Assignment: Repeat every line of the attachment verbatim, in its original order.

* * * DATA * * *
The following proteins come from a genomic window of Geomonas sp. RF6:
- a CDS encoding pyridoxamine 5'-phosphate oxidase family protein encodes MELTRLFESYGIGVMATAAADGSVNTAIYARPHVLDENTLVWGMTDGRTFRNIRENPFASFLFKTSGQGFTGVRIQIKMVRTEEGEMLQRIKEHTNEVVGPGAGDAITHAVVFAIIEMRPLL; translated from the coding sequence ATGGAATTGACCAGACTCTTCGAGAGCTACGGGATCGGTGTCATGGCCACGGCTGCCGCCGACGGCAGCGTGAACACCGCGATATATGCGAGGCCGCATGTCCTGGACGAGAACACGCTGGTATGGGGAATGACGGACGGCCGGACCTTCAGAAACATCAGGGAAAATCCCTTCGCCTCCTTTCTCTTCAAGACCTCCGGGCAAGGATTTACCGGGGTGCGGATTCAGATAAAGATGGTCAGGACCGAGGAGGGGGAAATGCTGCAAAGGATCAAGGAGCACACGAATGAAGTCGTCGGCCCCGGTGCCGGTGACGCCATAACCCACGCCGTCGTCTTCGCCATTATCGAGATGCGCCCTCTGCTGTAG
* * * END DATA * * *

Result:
The following proteins come from a genomic window of Geomonas sp. RF6:
- a CDS encoding pyridoxamine 5'-phosphate oxidase family protein encodes MELTRLFESYGIGVMATAAADGSVNTAIYARPHVLDENTLVWGMTDGRTFRNIRENPFASFLFKTSGQGFTGVRIQIKMVRTEEGEMLQRIKEHTNEVVGPGAGDAITHAVVFAIIEMRPLL; translated from the coding sequence ATGGAATTGACCAGACTCTTCGAGAGCTACGGGATCGGTGTCATGGCCACGGCTGCCGCCGACGGCAGCGTGAACACCGCGATATATGCGAGGCCGCATGTCCTGGACGAGAACACGCTGGTATGGGGAATGACGGACGGCCGGACCTTCAGAAACATCAGGGAAAATCCCTTCGCCTCCTTTCTCTTCAAGACCTCCGGGCAAGGATTTACCGGGGTGCGGATTCAGATAAAGATGGTCAGGACCGAGGAGGGGGAAATGCTGCAAAGGATCAAGGAGCACACGAATGAAGTCGTCGGCCCCGGTGCCGGTGACGCCATAACCCACGCCGTCGTCTTCGCCATTATCGAGATGCGCCCTCTGCTGTAG